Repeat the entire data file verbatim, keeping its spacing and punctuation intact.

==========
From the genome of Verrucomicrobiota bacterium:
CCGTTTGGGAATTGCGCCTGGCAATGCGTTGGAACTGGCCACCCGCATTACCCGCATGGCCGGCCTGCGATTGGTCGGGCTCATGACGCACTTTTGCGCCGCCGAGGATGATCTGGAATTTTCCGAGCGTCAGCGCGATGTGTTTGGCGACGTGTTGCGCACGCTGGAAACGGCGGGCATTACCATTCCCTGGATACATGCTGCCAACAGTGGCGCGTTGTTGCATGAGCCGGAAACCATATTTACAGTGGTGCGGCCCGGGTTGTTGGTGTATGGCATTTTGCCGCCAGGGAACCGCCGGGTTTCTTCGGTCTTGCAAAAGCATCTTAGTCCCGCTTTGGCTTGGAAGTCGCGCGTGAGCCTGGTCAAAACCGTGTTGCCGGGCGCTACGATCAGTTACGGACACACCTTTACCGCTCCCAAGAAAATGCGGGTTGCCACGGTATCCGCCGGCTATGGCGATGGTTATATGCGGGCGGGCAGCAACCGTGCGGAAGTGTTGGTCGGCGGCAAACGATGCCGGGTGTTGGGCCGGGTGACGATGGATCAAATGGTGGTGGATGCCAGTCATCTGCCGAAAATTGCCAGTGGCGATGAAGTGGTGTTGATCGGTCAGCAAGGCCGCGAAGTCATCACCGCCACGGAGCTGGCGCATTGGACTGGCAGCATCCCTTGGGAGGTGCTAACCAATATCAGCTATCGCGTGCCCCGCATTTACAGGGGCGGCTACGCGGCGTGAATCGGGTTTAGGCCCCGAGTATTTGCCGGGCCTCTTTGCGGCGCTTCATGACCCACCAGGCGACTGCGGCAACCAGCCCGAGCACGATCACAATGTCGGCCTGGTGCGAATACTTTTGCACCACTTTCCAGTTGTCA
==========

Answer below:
From the genome of Verrucomicrobiota bacterium:
CCGTTTGGGAATTGCGCCTGGCAATGCGTTGGAACTGGCCACCCGCATTACCCGCATGGCCGGCCTGCGATTGGTCGGGCTCATGACGCACTTTTGCGCCGCCGAGGATGATCTGGAATTTTCCGAGCGTCAGCGCGATGTGTTTGGCGACGTGTTGCGCACGCTGGAAACGGCGGGCATTACCATTCCCTGGATACATGCTGCCAACAGTGGCGCGTTGTTGCATGAGCCGGAAACCATATTTACAGTGGTGCGGCCCGGGTTGTTGGTGTATGGCATTTTGCCGCCAGGGAACCGCCGGGTTTCTTCGGTCTTGCAAAAGCATCTTAGTCCCGCTTTGGCTTGGAAGTCGCGCGTGAGCCTGGTCAAAACCGTGTTGCCGGGCGCTACGATCAGTTACGGACACACCTTTACCGCTCCCAAGAAAATGCGGGTTGCCACGGTATCCGCCGGCTATGGCGATGGTTATATGCGGGCGGGCAGCAACCGTGCGGAAGTGTTGGTCGGCGGCAAACGATGCCGGGTGTTGGGCCGGGTGACGATGGATCAAATGGTGGTGGATGCCAGTCATCTGCCGAAAATTGCCAGTGGCGATGAAGTGGTGTTGATCGGTCAGCAAGGCCGCGAAGTCATCACCGCCACGGAGCTGGCGCATTGGACTGGCAGCATCCCTTGGGAGGTGCTAACCAATATCAGCTATCGCGTGCCCCGCATTTACAGGGGCGGCTACGCGGCGTGAATCGGGTTTAGGCCCCGAGTATTTGCCGGGCCTCTTTGCGGCGCTTCATGACCCACCAGGCGACTGCGGCAACCAGCCCGAGCACGATCACAATGTCGGCCTGGTGCGAATACTTTTGCACCACTTTCCAGTTGTCA